Jay Rogers, a Marine veteran of the recent war in Iraq, is going back into battle. But this time…Rogers' target is closer to home: the sclerotic industrial age automotive bureaucracy that has uniformly disappointed consumers, employees and investors and is just barely clinging to life thanks to a multi-billion dollar taxpayer-funded bailout.
The way Rogers sees it, Detroit's inability to transform itself from a lumbering manufacturer of gas guzzlers into an innovative, world-beating producer of clean transportation solutions is one of the reasons why he and his fellow soldiers found themselves fighting to secure oil supplies in the Iraqi desert. So now he's set out to build a revolutionary car company called Local Motors with a mission to set things straight….
Revolutionizing the auto industry, thought Rogers, could reduce American dependence on foreign oil and bring jobs back to the country's decaying manufacturing base. So he asked his general for permission to apply to Harvard Business School, where he hoped to accumulate the contacts and the know-how required to execute a plan that he readily admits is ambitious and perhaps even a little naive. Two years later in 2007 Rogers graduated at the top of his class and subsequently wasted no time founding Local Motors, a radical new form of car company. Indeed, if you want a broad-brush idea of what Local Motors is all about, picture GM or Chrysler, and then imagine it's polar opposite.
Rogers doesn't employ a design team and he doesn't do any in-house R&D. Instead, he has an online community of almost 5,000 designers from 121 countries that participate in contests and collectively design next generation cars. The car parts? Rogers doesn't plan to make any of them himself, except for the state of the art composite frames. He sources everything else on the secondary market from Ford, BMW, Mercedes—whoever has the right piece at the right price. Unlike its larger rivals, Local Motors doesn't own massive 3 million square foot manufacturing facilities and it doesn't have a conventional supply chain. Instead, Rogers is building a network of thirty five micro-factories around the country, each one employing local people and producing cars designed for that particular geography.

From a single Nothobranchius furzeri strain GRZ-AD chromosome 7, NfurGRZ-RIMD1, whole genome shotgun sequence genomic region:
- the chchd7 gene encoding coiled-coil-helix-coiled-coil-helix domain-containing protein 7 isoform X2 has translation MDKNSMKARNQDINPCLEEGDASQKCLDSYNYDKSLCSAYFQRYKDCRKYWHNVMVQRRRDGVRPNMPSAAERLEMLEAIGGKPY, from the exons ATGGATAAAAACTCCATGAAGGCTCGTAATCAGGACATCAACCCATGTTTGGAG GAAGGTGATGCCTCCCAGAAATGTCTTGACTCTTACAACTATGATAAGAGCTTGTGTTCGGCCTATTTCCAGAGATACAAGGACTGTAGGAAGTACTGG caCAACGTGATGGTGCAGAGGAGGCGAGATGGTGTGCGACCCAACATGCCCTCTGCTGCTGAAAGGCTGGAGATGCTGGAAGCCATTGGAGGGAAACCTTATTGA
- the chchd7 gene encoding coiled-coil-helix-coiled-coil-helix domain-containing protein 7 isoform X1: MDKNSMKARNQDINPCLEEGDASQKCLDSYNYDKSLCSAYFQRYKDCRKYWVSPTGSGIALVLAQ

Local Motors doesn't even have dealerships: they sell cars directly from the micro-factories where they are made. Since the pie isn't divided numerous times along the chain, Local Motors can retain more of the sticker price. According to Rogers, that extra margin more than makes up for its comparatively higher productions costs. And, while Detroit's incumbents have carved out only the most circumscribed roles for car buyers, Local Motor's customers…help design, buy, service, and recycle their vehicle at a local micro-factory in their area. True enthusiasts can even elect to spend a couple of weekends helping to put it together!
Using this decentralized mass collaboration model, Rogers was able to design his first car in less than three months rather than the two years it would have taken Detroit. And rather than the typical six-year production cycle, it took just another 14 months and about $2 million to transform a sketch—chosen from tens of thousands submitted to his website from across the world—into the Rally Fighter, an extreme off-roader built for high-speed dirt racing.
Who would buy such a thing? Rogers is targeting race teams that compete in endurance competitions like the Baja 1000 in Mexico, and other lunatics in the western states with $50,000 to spend on a lightweight, street-legal racecar. Local Motors is confident it can sell the 250 Rally Fighters needed to break even, and will produce as many as 2,000 in total. Subsequent models developed by community members include the Boston Bullet, a car designed for a smooth ride in the city's narrow streets, and the slick Miami Roadster for urban racing enthusiasts. Some of these models will include engines that run on electric batteries and alternative fuel sources.
Of course with its current focus on niche markets, Local Motors will not revolutionize the auto industry singlehandedly. But then Rogers is not the only fresh-thinking entrepreneur trying to capitalize on Detroit's weaknesses. Unburdened by the legacies that encumber incumbent manufacturers like GM, American startups like Tesla Motors, Fisker Automotive, V-Vehicle and Coda Automotive are rolling out electric, hybrid and other innovative vehicles….
Together these companies are filling the void left behind by industrial age mammoths such as GM and Chrysler while creating new business models by involving their customers, creating genuine partnerships with suppliers and injecting much needed innovation into the whole process.… "The whole manufacturer-centric paradigm hasn't changed since the model T," says Rogers. And that inertia is at the heart of the industry's problems.
So what's the new model? Rogers sums it up. "It's about designing cars on the Web and building them out of advanced materials in factories of the future. There is a better, cooler American auto industry just ahead but it requires a complete paradigm shift. We don't need better record stores; we need to start designing iPods."